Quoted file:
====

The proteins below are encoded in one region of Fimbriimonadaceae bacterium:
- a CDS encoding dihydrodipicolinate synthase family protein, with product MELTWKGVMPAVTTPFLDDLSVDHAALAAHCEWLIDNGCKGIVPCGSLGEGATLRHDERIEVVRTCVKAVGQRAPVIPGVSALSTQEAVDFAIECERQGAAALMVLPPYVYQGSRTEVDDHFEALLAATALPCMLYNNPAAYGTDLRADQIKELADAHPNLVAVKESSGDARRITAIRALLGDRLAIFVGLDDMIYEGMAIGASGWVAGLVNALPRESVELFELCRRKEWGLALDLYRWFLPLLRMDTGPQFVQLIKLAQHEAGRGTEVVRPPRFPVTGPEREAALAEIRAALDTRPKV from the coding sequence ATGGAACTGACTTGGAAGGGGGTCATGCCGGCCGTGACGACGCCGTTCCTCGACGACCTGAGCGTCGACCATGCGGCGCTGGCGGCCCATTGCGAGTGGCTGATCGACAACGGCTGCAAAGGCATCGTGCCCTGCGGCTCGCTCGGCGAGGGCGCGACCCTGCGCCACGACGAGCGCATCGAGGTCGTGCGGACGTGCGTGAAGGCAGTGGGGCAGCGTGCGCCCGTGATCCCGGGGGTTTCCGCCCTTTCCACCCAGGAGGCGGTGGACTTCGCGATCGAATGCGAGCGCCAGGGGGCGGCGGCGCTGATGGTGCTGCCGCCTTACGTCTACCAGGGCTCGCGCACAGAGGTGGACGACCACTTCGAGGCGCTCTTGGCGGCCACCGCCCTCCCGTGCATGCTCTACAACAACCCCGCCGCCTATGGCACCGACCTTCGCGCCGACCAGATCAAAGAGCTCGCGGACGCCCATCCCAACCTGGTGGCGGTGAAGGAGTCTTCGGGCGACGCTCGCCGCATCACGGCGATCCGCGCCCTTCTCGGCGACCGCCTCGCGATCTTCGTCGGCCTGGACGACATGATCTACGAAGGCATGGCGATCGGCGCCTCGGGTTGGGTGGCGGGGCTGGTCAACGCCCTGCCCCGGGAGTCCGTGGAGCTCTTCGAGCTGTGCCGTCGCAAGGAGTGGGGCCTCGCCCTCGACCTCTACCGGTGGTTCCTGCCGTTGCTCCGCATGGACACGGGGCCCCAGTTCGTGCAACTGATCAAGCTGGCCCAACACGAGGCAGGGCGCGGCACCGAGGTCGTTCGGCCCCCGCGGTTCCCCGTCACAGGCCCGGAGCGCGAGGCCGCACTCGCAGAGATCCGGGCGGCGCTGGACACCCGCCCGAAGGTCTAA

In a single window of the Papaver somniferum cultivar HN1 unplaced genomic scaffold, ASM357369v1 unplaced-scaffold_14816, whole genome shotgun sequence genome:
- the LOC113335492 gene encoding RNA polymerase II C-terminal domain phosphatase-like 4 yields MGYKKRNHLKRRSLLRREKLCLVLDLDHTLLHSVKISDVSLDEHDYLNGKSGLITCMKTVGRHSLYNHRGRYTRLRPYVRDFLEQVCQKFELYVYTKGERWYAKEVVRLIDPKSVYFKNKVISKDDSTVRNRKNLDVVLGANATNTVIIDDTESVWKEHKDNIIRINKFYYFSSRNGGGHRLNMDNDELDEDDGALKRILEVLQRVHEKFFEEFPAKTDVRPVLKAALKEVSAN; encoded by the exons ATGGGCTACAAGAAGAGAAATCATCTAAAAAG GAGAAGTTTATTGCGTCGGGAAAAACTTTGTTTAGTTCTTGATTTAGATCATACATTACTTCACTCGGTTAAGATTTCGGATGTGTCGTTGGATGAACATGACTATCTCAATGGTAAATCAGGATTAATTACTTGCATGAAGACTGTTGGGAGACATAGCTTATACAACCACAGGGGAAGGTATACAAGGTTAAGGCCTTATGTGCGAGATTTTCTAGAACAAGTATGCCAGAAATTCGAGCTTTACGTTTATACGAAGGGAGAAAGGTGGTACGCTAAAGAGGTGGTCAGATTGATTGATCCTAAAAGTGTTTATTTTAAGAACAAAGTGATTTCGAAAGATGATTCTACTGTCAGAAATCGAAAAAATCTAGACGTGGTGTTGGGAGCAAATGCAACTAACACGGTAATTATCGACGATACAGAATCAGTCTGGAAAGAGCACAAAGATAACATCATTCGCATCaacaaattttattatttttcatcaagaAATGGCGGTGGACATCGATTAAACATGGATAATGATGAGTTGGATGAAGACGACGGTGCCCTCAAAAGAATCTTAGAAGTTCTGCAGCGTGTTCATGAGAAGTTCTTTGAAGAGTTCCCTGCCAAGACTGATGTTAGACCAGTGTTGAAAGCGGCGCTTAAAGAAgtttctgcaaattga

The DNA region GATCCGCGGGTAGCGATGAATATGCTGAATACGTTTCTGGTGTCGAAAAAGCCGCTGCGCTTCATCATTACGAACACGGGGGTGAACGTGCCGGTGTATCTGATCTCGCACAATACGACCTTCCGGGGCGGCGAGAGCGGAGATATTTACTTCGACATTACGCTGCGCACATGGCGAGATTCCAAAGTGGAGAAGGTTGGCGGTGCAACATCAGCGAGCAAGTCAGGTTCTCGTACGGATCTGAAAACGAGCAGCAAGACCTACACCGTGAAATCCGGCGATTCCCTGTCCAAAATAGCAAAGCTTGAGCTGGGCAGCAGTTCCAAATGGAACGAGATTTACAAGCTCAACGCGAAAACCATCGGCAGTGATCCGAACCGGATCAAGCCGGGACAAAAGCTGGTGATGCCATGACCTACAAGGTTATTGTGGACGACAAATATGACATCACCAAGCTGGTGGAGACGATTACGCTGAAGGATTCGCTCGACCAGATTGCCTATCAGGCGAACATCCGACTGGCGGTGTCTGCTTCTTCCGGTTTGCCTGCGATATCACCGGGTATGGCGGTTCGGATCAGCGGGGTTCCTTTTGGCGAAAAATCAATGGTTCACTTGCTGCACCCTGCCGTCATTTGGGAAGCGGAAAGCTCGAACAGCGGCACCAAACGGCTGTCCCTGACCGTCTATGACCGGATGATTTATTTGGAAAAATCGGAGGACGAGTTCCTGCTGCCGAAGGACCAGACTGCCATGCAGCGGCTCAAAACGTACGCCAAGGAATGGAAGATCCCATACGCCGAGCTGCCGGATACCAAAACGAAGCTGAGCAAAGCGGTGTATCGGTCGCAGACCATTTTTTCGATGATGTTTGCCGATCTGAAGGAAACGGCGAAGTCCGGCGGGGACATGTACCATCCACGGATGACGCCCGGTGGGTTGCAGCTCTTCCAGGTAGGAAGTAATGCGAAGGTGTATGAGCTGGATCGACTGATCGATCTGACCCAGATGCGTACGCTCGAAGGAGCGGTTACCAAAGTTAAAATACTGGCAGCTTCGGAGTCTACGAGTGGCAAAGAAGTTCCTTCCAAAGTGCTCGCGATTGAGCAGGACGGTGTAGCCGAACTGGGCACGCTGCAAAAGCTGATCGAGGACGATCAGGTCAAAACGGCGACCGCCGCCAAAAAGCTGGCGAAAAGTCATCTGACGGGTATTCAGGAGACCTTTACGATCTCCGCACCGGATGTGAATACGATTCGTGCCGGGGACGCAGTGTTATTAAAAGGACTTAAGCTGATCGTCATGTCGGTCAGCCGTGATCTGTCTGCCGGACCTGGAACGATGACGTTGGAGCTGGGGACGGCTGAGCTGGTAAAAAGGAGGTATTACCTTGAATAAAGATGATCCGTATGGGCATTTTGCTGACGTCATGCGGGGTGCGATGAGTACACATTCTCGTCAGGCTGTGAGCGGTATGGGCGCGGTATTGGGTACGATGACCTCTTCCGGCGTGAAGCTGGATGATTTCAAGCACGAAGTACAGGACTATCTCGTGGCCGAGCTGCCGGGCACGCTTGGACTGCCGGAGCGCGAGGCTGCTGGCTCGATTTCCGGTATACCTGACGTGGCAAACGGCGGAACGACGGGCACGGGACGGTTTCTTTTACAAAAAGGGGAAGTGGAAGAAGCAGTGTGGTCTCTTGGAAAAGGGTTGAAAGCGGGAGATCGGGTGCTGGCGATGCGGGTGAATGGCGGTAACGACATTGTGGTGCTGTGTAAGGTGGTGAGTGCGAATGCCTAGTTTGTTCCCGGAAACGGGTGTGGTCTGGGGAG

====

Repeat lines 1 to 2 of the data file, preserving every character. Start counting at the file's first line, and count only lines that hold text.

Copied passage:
The proteins below are encoded in one region of Fimbriimonadaceae bacterium:
- a CDS encoding dihydrodipicolinate synthase family protein, with product MELTWKGVMPAVTTPFLDDLSVDHAALAAHCEWLIDNGCKGIVPCGSLGEGATLRHDERIEVVRTCVKAVGQRAPVIPGVSALSTQEAVDFAIECERQGAAALMVLPPYVYQGSRTEVDDHFEALLAATALPCMLYNNPAAYGTDLRADQIKELADAHPNLVAVKESSGDARRITAIRALLGDRLAIFVGLDDMIYEGMAIGASGWVAGLVNALPRESVELFELCRRKEWGLALDLYRWFLPLLRMDTGPQFVQLIKLAQHEAGRGTEVVRPPRFPVTGPEREAALAEIRAALDTRPKV from the coding sequence ATGGAACTGACTTGGAAGGGGGTCATGCCGGCCGTGACGACGCCGTTCCTCGACGACCTGAGCGTCGACCATGCGGCGCTGGCGGCCCATTGCGAGTGGCTGATCGACAACGGCTGCAAAGGCATCGTGCCCTGCGGCTCGCTCGGCGAGGGCGCGACCCTGCGCCACGACGAGCGCATCGAGGTCGTGCGGACGTGCGTGAAGGCAGTGGGGCAGCGTGCGCCCGTGATCCCGGGGGTTTCCGCCCTTTCCACCCAGGAGGCGGTGGACTTCGCGATCGAATGCGAGCGCCAGGGGGCGGCGGCGCTGATGGTGCTGCCGCCTTACGTCTACCAGGGCTCGCGCACAGAGGTGGACGACCACTTCGAGGCGCTCTTGGCGGCCACCGCCCTCCCGTGCATGCTCTACAACAACCCCGCCGCCTATGGCACCGACCTTCGCGCCGACCAGATCAAAGAGCTCGCGGACGCCCATCCCAACCTGGTGGCGGTGAAGGAGTCTTCGGGCGACGCTCGCCGCATCACGGCGATCCGCGCCCTTCTCGGCGACCGCCTCGCGATCTTCGTCGGCCTGGACGACATGATCTACGAAGGCATGGCGATCGGCGCCTCGGGTTGGGTGGCGGGGCTGGTCAACGCCCTGCCCCGGGAGTCCGTGGAGCTCTTCGAGCTGTGCCGTCGCAAGGAGTGGGGCCTCGCCCTCGACCTCTACCGGTGGTTCCTGCCGTTGCTCCGCATGGACACGGGGCCCCAGTTCGTGCAACTGATCAAGCTGGCCCAACACGAGGCAGGGCGCGGCACCGAGGTCGTTCGGCCCCCGCGGTTCCCCGTCACAGGCCCGGAGCGCGAGGCCGCACTCGCAGAGATCCGGGCGGCGCTGGACACCCGCCCGAAGGTCTAA